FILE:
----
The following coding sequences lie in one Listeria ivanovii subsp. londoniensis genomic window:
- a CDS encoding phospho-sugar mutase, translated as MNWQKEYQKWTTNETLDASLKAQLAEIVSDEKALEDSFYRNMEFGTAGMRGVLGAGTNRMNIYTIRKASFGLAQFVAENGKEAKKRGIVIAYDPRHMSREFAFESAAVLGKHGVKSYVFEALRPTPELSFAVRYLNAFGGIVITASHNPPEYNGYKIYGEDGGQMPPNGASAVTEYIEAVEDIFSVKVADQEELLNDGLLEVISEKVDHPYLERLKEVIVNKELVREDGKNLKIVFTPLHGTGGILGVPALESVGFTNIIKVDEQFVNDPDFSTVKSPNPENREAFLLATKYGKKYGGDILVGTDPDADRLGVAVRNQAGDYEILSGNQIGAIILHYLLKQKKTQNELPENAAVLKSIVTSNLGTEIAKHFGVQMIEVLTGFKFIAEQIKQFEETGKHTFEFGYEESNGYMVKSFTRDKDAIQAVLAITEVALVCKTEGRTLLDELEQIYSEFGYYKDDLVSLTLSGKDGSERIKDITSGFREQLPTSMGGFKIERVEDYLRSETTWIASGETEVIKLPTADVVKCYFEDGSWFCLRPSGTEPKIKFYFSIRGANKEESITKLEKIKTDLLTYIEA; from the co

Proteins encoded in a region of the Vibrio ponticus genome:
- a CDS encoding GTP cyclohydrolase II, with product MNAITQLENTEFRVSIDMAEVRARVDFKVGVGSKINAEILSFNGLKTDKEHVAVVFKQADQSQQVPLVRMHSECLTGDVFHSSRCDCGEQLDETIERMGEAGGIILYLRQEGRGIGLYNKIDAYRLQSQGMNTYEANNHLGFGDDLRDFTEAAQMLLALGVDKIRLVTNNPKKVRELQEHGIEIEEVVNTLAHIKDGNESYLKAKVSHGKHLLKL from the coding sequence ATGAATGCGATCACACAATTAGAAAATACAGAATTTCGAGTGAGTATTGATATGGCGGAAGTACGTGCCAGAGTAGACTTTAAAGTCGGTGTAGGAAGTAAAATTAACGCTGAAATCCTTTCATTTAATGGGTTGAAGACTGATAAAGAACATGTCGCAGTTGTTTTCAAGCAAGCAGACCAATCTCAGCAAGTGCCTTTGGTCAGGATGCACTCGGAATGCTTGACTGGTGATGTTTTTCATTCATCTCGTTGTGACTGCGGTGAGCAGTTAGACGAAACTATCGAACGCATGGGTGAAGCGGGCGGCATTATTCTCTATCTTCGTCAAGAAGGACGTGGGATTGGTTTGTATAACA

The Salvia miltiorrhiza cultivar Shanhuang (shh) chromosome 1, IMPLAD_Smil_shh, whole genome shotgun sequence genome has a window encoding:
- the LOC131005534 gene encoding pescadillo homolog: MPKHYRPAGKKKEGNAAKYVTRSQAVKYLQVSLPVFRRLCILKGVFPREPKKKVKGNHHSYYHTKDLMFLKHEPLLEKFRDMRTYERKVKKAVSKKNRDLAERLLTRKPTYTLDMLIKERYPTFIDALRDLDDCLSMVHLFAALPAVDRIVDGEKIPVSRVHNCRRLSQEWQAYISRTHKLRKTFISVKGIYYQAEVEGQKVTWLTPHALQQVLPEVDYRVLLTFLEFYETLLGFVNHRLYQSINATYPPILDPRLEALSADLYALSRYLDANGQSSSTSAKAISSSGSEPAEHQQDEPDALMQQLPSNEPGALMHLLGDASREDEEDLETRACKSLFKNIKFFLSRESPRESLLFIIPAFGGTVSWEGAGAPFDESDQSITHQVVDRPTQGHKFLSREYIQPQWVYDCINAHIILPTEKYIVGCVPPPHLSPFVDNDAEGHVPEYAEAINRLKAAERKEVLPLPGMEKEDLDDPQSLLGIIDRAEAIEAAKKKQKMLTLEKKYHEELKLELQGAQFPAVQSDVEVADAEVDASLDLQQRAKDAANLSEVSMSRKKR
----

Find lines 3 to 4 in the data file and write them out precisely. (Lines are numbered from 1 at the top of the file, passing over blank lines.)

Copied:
Proteins encoded in a region of the Vibrio ponticus genome:
- a CDS encoding GTP cyclohydrolase II, with product MNAITQLENTEFRVSIDMAEVRARVDFKVGVGSKINAEILSFNGLKTDKEHVAVVFKQADQSQQVPLVRMHSECLTGDVFHSSRCDCGEQLDETIERMGEAGGIILYLRQEGRGIGLYNKIDAYRLQSQGMNTYEANNHLGFGDDLRDFTEAAQMLLALGVDKIRLVTNNPKKVRELQEHGIEIEEVVNTLAHIKDGNESYLKAKVSHGKHLLKL from the coding sequence ATGAATGCGATCACACAATTAGAAAATACAGAATTTCGAGTGAGTATTGATATGGCGGAAGTACGTGCCAGAGTAGACTTTAAAGTCGGTGTAGGAAGTAAAATTAACGCTGAAATCCTTTCATTTAATGGGTTGAAGACTGATAAAGAACATGTCGCAGTTGTTTTCAAGCAAGCAGACCAATCTCAGCAAGTGCCTTTGGTCAGGATGCACTCGGAATGCTTGACTGGTGATGTTTTTCATTCATCTCGTTGTGACTGCGGTGAGCAGTTAGACGAAACTATCGAACGCATGGGTGAAGCGGGCGGCATTATTCTCTATCTTCGTCAAGAAGGACGTGGGATTGGTTTGTATAACA